Supply cuts that were supposed to bolster the beleaguered lumber market are now creating an unintended effect: the wood chips required to make sought-after toilet paper and wipes during the coronavirus pandemic are becoming more scarce.
Right now, about 25 per cent of Canadian sawmill capacity is shut after producers from West Fraser Timber Co. and Canfor Corp. idled operations amid a price slump and poor outlook for spring building as the coronavirus spreads. That’s reduced the output of wood chips that pulp mills rely on to make everything from toilet paper and wipes to cardboard boxes and paper bags, said Derek Nighbor, president and chief executive officer of the Ottawa-based Forest Products Association of Canada.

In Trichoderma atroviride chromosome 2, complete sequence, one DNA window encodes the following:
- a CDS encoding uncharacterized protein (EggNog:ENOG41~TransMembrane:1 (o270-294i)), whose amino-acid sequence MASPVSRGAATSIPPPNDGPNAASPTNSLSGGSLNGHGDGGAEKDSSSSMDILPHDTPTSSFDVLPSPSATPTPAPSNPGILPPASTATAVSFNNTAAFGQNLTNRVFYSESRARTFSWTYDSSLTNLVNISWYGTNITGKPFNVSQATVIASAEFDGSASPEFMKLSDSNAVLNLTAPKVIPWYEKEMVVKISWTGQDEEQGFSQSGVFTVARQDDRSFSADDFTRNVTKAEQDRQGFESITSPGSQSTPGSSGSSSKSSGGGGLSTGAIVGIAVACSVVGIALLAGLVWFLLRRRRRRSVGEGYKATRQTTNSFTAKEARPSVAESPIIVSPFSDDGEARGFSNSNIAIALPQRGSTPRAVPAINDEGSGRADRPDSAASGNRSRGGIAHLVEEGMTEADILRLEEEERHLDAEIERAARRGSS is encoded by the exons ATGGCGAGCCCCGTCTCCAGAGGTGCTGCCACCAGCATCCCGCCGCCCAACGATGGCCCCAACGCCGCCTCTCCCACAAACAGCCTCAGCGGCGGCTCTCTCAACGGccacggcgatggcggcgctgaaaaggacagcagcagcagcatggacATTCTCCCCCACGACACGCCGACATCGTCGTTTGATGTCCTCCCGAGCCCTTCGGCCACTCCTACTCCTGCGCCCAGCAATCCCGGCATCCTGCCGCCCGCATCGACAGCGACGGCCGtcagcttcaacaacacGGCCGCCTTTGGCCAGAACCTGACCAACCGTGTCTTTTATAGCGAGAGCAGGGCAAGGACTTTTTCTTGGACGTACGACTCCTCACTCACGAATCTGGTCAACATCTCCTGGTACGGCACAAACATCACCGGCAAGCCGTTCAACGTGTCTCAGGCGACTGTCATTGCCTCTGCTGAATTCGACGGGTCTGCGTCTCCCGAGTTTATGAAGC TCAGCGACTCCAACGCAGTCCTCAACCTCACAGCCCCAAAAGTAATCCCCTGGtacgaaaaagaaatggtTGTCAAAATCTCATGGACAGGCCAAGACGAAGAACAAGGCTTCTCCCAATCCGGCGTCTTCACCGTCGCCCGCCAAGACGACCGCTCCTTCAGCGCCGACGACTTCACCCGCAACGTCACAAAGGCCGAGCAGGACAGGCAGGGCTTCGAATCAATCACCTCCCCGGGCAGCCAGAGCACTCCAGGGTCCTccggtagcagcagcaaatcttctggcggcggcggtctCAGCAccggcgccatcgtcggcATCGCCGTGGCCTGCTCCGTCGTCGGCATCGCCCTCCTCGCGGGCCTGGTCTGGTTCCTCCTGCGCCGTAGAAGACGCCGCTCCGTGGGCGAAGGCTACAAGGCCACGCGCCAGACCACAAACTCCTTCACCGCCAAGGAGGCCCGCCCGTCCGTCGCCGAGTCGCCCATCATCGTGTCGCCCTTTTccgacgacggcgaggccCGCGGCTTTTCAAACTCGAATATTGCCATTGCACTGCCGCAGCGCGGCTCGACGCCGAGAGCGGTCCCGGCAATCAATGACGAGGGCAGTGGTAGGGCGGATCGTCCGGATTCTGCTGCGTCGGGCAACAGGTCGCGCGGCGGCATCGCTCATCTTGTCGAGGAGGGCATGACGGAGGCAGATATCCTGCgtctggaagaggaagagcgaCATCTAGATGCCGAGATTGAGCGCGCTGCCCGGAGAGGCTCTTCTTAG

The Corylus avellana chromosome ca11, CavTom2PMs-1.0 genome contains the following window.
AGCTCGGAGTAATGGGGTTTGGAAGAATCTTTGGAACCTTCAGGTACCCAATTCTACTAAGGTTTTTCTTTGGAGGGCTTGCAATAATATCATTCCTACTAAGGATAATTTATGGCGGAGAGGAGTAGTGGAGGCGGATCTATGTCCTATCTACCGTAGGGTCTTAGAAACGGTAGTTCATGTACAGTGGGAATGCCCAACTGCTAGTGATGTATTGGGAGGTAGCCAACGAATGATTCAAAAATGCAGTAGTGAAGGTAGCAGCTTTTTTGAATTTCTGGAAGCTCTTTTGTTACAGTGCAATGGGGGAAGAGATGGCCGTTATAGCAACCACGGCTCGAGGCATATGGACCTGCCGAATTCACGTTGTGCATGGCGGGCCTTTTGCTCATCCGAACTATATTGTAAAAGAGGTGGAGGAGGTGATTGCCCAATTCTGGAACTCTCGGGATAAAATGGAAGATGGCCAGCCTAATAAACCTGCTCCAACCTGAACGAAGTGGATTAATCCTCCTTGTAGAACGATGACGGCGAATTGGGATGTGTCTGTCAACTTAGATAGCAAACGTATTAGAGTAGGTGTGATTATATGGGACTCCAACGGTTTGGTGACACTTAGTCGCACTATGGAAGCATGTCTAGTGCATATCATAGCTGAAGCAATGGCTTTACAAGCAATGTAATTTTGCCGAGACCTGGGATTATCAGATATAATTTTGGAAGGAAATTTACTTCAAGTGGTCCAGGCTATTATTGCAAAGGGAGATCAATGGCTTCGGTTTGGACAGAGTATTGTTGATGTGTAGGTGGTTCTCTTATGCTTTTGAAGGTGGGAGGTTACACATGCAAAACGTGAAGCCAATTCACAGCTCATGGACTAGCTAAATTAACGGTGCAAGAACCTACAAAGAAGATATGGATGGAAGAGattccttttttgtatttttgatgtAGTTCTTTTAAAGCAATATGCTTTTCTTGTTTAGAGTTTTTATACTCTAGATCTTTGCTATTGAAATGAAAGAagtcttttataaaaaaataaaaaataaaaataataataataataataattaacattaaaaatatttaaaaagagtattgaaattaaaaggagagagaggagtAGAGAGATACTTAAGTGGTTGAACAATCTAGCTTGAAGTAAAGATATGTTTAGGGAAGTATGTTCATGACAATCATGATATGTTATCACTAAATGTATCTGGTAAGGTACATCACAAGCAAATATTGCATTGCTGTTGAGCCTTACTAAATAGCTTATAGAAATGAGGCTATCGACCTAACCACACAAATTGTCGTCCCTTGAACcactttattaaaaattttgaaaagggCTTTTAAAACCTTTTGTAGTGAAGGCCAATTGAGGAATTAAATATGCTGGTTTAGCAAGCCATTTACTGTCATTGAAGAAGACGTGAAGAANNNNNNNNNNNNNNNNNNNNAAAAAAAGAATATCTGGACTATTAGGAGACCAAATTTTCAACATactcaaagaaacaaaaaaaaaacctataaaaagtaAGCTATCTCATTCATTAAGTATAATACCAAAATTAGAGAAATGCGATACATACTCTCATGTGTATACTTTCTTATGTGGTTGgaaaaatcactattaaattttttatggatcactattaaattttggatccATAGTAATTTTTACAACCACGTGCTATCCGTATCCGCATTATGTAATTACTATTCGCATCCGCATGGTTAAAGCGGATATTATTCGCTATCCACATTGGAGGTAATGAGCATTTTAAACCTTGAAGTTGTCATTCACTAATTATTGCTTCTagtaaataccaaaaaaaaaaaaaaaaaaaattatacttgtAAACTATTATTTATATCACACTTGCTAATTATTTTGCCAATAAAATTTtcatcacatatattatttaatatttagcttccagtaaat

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Without federal aid to get some sawmill capacity back on line, input costs could rise or there could be a shortage of the materials pulp mills need for household products, he said. Panic buying has already caused shortages of toilet paper and other hygiene products in supermarkets around the world.